HIV Clinician Workforce Study

Publisher: Cambridge, MA: Mathematica Policy Research
May 31, 2013
Authors
Boyd Gilman, Ellen Bouchery, Kirsten Barrett, Samantha Stalley, Margaret Hargreaves, Cicely Thomas, Dean Miller, John McCauley, Paul Hogan, Sebastian Negrusa, Thomas Arnold, and Namrata Sen

Key Findings:

  • The study shows a currently small, but rapidly expanding shortage of HIV providers over the next few years.
  • Many clinicians did not identify themselves as providing medical care to patients diagnosed with HIV or AIDS and likely provide primary care or emergency medical services and then refer patients to HIV specialists.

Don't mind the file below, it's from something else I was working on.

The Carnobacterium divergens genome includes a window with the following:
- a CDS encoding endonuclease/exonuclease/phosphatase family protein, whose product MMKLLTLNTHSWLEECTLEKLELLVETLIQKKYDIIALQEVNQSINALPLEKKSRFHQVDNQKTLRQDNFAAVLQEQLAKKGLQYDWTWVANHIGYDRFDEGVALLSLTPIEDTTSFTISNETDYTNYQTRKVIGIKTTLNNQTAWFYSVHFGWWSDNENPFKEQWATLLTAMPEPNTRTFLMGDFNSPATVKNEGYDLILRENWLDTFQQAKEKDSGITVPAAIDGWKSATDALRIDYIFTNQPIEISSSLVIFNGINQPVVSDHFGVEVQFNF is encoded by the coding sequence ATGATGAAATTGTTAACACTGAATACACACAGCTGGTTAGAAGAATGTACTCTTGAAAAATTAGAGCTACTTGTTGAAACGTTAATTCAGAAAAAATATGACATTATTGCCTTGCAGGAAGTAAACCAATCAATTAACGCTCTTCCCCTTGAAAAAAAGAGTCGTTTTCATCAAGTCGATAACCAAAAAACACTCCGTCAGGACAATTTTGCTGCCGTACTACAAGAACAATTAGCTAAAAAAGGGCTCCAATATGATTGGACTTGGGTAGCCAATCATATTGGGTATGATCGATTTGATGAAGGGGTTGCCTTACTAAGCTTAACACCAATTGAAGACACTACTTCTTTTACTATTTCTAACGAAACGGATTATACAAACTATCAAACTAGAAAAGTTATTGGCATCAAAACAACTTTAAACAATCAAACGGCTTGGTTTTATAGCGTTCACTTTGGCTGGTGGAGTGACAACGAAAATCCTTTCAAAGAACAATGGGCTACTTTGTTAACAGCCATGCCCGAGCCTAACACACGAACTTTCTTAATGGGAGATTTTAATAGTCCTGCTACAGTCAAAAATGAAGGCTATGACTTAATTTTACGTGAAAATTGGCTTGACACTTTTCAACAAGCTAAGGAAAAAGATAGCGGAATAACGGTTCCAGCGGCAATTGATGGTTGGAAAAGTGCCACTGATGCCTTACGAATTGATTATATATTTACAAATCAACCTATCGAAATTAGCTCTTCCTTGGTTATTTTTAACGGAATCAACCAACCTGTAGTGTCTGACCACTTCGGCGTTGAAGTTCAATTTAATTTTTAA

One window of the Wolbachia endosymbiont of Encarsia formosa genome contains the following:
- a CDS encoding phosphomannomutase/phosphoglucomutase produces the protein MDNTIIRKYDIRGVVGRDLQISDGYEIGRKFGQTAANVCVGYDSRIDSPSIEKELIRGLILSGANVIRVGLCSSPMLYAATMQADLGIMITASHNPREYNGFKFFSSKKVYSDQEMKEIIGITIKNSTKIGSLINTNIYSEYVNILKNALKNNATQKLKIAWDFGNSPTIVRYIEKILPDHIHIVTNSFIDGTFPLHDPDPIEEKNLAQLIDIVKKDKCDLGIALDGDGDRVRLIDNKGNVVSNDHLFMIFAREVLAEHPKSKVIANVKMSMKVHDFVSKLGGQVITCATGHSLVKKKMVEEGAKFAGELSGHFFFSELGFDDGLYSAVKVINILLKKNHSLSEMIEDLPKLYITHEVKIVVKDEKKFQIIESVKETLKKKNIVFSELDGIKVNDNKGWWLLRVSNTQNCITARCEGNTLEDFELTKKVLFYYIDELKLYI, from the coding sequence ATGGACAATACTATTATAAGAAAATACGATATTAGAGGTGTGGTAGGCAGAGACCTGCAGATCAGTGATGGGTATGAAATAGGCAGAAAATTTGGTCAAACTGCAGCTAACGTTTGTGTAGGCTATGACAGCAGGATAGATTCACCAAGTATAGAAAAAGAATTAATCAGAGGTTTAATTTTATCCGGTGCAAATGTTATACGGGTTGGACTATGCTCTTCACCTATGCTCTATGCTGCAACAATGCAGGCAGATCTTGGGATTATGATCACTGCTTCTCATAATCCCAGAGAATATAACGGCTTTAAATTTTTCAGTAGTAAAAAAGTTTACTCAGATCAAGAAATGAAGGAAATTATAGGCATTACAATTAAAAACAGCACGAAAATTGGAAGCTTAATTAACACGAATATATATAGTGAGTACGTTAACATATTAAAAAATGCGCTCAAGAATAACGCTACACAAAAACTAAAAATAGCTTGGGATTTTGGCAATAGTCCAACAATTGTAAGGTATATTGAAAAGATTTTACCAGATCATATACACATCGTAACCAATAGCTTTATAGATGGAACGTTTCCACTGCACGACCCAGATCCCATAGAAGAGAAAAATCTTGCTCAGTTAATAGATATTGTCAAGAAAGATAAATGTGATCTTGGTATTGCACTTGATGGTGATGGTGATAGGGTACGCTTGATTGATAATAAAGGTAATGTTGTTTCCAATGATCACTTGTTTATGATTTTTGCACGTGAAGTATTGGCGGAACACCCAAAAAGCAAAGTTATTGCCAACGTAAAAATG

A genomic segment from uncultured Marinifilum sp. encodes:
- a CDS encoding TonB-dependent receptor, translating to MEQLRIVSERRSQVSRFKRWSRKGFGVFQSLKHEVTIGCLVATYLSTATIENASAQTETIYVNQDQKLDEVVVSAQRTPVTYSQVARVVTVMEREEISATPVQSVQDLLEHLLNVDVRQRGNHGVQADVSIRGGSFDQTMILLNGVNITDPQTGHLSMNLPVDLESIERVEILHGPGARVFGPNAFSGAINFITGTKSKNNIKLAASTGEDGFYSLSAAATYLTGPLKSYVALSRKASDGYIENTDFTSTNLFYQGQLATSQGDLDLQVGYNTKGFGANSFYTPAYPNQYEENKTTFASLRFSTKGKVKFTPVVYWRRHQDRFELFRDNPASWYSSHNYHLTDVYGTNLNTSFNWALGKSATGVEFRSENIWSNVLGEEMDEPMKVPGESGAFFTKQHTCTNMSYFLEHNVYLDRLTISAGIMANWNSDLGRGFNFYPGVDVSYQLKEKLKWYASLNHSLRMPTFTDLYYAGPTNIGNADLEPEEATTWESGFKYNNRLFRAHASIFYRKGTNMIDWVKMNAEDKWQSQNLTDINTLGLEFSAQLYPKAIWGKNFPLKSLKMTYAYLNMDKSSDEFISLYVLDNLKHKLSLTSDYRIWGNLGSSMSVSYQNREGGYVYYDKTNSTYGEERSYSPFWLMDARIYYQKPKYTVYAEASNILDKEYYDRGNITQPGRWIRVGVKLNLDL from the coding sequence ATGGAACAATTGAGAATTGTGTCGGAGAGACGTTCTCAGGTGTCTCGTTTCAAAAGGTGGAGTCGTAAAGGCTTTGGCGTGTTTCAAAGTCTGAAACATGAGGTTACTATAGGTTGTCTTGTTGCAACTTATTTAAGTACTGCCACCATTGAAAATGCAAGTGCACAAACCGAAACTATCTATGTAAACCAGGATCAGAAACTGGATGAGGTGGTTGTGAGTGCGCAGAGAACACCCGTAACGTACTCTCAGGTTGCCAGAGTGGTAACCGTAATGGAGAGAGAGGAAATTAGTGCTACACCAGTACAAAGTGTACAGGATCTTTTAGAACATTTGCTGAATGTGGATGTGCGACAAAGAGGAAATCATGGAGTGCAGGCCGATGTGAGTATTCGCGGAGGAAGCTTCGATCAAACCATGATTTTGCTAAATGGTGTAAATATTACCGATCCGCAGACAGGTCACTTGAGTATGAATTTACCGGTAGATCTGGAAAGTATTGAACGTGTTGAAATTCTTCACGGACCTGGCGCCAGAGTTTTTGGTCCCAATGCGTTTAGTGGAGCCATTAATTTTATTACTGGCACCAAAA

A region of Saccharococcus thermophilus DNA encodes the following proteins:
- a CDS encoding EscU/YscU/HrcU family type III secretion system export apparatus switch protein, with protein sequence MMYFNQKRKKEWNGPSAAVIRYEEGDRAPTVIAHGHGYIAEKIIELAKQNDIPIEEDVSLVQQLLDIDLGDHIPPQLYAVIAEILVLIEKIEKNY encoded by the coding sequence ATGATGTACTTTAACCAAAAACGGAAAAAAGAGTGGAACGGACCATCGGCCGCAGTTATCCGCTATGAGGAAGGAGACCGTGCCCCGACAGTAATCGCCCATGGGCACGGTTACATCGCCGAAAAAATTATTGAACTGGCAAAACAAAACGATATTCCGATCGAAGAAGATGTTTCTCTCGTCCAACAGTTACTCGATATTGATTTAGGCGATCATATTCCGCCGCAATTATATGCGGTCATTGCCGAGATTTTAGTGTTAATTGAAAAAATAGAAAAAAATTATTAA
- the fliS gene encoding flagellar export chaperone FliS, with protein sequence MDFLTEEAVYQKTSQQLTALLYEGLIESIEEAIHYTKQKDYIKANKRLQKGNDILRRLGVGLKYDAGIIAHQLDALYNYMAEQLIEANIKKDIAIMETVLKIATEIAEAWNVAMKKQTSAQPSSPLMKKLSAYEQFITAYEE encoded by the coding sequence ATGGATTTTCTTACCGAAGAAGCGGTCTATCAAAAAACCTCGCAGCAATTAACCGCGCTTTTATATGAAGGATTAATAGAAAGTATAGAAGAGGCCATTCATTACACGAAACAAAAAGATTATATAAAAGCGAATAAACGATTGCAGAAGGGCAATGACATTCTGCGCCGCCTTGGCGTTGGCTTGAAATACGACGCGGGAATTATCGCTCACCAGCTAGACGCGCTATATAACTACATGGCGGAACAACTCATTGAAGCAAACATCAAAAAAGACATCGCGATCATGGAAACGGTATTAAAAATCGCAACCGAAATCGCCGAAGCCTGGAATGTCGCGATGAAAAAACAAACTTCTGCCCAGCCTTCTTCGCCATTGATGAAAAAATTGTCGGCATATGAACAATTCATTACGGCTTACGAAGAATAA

• Most HIV clinicians spend less than half of their overall patient care time treating patients with HIV. In addition, a small but important proportion of the diagnosed population receives sporadic care from providers who do not treat many HIV patients or who do not consider themselves HIV clinicians.
  • Without a significant increase in the supply of HIV providers in the next few years, future HIV patients may be less likely to receive care from clinicians who specialize in HIV care and treatment.
This study is the first large-scale effort to identify the number of HIV clinicians practicing in the United States, to characterize their workforce behavior, and to assess HIV workforce needs at the national and regional levels. It was designed to address concerns about a potential shortage of clinicians in the future.